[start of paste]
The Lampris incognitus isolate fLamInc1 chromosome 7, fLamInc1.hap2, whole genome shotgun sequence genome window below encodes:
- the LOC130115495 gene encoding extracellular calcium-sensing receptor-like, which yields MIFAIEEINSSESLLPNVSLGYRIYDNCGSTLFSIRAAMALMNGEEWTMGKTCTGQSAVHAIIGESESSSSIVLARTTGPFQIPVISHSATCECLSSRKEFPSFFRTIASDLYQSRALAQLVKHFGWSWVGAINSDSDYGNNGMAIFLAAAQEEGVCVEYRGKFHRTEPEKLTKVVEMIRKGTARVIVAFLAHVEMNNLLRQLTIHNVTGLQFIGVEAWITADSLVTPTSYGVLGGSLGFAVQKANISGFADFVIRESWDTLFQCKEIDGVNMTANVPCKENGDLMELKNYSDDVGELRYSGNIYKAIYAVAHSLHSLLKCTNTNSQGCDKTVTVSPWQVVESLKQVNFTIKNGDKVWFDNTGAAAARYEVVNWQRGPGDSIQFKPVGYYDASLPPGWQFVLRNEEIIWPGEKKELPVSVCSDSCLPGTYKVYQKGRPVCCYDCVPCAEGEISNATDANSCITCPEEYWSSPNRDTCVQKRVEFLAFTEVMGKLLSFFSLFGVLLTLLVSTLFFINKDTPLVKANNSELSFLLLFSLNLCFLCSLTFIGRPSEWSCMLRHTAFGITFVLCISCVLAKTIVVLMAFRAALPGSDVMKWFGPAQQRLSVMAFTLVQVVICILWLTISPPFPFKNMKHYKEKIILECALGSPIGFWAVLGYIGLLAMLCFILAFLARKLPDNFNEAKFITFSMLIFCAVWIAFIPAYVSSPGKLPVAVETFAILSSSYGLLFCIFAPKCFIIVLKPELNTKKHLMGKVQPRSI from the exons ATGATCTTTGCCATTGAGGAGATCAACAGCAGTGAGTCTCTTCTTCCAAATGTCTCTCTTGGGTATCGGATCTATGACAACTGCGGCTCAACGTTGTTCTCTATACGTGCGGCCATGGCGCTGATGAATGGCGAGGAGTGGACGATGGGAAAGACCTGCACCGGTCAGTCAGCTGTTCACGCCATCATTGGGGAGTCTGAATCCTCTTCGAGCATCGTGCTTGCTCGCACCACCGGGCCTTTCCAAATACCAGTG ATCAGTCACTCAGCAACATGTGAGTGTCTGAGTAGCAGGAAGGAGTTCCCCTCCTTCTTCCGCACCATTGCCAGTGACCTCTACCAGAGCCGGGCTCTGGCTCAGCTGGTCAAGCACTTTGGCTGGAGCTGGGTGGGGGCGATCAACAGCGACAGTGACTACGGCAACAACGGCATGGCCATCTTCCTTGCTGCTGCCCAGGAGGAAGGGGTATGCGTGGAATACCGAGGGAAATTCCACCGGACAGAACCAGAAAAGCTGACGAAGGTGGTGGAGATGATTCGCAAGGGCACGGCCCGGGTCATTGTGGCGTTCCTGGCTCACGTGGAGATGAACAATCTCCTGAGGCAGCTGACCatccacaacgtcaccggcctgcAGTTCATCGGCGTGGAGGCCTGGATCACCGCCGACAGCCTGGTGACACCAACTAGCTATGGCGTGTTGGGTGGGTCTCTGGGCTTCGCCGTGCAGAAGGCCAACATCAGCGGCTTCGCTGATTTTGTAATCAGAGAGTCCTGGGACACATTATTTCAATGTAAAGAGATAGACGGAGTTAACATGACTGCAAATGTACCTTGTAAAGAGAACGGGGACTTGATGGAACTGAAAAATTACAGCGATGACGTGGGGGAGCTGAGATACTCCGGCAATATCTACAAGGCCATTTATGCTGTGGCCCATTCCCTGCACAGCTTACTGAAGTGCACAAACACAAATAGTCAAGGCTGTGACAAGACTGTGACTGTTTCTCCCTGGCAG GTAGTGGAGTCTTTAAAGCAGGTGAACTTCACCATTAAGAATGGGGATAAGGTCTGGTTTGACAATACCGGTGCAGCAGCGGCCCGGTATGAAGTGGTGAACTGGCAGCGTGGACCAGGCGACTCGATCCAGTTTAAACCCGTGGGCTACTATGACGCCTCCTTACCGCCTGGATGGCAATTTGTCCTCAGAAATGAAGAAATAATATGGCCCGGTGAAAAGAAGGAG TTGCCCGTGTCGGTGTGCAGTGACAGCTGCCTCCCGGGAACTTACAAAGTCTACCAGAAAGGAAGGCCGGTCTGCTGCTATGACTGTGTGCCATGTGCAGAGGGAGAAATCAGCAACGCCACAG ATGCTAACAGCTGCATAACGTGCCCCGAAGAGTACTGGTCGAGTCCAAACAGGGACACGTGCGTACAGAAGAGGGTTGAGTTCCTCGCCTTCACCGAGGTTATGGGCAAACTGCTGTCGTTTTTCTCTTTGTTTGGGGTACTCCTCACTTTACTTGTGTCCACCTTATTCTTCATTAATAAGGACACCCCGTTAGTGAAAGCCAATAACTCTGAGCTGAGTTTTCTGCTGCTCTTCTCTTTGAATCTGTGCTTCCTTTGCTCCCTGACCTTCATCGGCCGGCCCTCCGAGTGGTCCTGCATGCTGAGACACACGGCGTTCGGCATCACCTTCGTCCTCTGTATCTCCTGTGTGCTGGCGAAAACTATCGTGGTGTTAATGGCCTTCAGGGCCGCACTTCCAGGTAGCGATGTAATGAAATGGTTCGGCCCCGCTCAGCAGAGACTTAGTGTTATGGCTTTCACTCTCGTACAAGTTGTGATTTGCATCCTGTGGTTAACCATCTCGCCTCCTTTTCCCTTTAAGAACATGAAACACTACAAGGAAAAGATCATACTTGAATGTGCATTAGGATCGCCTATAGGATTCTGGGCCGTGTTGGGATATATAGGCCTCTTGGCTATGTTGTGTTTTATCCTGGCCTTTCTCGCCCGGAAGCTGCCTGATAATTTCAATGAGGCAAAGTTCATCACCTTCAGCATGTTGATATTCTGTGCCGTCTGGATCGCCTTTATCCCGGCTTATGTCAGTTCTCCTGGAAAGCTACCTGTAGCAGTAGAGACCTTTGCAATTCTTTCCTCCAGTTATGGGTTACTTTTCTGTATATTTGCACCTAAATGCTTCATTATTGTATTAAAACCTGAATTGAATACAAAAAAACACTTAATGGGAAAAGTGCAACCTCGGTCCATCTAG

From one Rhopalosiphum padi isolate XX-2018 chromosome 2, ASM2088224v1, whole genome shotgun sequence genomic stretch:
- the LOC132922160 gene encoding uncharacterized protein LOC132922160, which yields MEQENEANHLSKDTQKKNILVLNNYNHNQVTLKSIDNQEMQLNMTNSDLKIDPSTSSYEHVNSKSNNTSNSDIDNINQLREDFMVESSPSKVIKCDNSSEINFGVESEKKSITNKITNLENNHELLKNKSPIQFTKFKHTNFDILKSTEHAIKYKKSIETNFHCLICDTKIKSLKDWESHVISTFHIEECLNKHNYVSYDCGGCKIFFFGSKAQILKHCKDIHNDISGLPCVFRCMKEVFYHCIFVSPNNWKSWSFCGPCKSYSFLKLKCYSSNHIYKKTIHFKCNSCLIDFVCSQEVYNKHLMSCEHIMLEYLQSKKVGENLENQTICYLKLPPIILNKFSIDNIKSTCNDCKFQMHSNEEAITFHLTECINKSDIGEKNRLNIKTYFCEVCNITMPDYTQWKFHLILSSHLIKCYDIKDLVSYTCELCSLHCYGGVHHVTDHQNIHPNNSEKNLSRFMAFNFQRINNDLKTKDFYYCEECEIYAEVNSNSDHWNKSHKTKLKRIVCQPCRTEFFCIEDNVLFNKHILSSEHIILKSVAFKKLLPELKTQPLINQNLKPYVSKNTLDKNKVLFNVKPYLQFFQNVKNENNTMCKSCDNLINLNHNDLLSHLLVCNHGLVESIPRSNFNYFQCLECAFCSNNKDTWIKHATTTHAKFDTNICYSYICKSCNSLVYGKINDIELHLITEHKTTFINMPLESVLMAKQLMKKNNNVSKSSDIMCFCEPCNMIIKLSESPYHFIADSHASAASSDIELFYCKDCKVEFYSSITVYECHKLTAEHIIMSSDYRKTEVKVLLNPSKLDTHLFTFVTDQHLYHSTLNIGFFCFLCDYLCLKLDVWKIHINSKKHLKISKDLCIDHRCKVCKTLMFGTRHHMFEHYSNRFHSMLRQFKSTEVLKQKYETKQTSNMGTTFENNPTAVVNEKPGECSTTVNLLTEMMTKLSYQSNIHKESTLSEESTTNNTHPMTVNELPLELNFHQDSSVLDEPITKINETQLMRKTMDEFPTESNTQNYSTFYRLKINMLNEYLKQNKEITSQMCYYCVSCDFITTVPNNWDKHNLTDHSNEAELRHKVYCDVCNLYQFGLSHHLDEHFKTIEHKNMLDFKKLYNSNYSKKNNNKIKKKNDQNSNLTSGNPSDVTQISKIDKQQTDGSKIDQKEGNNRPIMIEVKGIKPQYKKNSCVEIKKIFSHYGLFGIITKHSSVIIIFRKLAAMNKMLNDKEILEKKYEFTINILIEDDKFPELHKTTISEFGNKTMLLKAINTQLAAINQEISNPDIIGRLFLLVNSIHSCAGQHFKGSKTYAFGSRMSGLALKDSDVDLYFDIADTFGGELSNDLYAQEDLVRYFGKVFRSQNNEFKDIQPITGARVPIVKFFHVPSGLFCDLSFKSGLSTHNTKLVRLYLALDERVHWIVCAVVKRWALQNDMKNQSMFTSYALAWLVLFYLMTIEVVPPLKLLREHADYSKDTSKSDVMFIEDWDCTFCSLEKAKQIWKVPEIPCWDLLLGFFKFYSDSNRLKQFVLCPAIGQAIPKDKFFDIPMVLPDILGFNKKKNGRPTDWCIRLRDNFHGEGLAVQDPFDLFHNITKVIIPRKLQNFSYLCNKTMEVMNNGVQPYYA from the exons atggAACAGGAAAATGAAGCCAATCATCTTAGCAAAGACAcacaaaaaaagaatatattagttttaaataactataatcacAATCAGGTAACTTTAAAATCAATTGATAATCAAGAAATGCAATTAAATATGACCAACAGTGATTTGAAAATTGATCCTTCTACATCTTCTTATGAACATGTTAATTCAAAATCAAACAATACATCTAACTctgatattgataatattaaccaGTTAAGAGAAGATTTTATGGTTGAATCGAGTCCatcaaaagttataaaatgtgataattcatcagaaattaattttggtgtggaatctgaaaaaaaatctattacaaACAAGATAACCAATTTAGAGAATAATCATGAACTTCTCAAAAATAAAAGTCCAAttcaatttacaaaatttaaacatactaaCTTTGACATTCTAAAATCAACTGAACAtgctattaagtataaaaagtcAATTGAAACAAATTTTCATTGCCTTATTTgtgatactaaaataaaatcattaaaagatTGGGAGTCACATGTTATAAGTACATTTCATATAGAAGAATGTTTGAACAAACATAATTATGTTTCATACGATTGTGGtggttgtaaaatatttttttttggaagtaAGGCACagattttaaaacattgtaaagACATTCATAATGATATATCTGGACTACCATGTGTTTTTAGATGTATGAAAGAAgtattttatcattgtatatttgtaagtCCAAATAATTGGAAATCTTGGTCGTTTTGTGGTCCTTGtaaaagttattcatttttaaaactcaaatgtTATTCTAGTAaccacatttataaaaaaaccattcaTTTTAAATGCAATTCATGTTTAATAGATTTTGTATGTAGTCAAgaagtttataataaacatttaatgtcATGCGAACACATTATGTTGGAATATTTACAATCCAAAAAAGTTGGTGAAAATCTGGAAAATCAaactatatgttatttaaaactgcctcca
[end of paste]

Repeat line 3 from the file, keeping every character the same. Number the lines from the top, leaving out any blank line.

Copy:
From one Rhopalosiphum padi isolate XX-2018 chromosome 2, ASM2088224v1, whole genome shotgun sequence genomic stretch: